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The Impact of Packaging Design on Health Product Perceptions
Packaging design has been studied in a variety of contexts but findings remain inconsistent, particularly on the
impact of individual elements (e.g. Mitchell & Papvassiliou, 1999; Becker, Rompay, Schifferstein and
Galetzka, 2011; Siloyoi & Speece, 2007). Although several studies have found visual cues (picture, typography,
colour) to be the most impactful on consumer attention and attitude (e.g. Folkes & Matta, 2004; Silayoi &
Speece, 2004), most studies have focused on other elements such as size and shape, (e.g. Ares & Deliza, 2010)
and verbal cues (e.g. Klimchuk & Krasovec, 2013). Responding to recent calls for more research (Orth,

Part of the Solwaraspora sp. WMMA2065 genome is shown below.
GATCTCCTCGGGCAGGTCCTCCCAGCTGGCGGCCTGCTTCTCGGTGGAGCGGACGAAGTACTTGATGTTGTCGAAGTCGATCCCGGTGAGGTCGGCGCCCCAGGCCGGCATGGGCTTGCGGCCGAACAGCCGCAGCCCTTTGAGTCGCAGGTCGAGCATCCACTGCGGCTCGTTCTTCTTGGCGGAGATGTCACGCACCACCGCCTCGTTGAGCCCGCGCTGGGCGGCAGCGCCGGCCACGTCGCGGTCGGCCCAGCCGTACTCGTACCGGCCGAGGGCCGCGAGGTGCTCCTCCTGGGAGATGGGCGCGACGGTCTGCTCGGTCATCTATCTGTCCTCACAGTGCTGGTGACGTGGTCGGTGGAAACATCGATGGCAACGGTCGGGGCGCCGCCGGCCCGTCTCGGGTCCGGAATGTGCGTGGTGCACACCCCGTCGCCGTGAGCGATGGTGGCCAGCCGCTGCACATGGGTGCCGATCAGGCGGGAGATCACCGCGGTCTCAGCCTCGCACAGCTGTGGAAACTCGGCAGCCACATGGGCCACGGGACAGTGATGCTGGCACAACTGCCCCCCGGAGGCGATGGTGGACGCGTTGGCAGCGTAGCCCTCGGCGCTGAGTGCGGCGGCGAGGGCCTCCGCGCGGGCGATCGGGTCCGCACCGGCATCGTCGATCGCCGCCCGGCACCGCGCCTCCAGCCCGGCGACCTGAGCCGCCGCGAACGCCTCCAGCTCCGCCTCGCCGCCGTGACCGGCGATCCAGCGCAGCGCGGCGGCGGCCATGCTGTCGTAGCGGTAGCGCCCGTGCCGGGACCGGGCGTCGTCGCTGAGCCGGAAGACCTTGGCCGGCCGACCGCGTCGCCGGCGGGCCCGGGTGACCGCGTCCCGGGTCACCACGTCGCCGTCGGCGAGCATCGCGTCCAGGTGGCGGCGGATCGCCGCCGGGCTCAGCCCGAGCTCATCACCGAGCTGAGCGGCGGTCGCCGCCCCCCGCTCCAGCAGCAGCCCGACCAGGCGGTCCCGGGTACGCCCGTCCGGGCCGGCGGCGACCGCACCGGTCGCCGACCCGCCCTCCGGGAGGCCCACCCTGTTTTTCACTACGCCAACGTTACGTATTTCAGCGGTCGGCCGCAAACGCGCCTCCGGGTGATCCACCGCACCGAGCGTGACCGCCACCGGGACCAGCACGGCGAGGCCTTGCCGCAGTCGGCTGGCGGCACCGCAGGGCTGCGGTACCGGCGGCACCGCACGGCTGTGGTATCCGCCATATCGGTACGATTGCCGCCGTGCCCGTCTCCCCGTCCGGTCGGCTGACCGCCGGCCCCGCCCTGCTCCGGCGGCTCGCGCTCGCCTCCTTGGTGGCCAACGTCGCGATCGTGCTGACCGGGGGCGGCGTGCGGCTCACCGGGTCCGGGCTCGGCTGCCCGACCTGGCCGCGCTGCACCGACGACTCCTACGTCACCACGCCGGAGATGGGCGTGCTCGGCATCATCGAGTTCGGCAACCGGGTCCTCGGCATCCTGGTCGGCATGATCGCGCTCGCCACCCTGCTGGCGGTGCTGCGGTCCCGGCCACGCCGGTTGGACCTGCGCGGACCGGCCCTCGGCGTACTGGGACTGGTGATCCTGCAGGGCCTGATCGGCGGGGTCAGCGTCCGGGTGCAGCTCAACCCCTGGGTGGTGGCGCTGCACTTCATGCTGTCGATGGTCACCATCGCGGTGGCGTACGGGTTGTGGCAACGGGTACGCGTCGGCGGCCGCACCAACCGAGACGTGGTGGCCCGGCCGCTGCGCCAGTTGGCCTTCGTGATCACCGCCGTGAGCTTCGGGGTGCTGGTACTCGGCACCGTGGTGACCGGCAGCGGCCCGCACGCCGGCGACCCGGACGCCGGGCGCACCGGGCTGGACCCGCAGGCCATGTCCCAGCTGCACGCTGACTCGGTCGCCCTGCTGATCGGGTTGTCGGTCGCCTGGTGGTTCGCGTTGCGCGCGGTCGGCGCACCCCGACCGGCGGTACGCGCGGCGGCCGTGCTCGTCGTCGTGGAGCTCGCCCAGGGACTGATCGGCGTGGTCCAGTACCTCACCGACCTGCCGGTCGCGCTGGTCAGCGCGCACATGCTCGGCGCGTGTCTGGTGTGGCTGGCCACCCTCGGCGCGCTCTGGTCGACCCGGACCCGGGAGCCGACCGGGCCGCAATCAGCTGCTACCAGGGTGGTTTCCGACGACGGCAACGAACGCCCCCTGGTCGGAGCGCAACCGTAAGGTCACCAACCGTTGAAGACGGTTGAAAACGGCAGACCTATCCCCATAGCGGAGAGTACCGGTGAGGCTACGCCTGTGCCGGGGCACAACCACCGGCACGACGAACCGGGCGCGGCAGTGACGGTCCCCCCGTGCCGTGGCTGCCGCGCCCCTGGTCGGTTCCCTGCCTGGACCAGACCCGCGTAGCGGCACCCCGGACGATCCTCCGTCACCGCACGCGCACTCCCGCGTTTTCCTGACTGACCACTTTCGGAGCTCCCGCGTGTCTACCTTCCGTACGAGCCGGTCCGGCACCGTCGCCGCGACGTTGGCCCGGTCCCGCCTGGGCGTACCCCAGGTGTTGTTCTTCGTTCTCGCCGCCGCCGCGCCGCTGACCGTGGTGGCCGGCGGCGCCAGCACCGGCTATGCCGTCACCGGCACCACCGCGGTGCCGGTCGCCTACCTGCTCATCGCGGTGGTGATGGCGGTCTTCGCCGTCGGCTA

Campana & Malkewitz 2010), this study investigates the impact of both visual elements and verbal elements on
consumer perceptions, specifically looking at product ‘healthiness’. To date, there is relatively little research
looking at health product perceptions in the marketing literature, despite recognition that health is ‘the most
significant trend and innovation driver in the global and foods drink market’ (Meziane, 2007). This paper
applies conjoint analysis to examine the relative importance of four product attributes representing visual and
verbal cues: level of information provided on the label (low vs high); presence of an organic ‘kite’ mark
(yes/no); colour (green/orange) and the product image on the label (transparent window vs product photo). It is
worth noting that despite being widely found on health food packaging, transparent windows have been
considered in only one paper to date (Sioutis, 2011). Three product categories were tested (baby food, soup and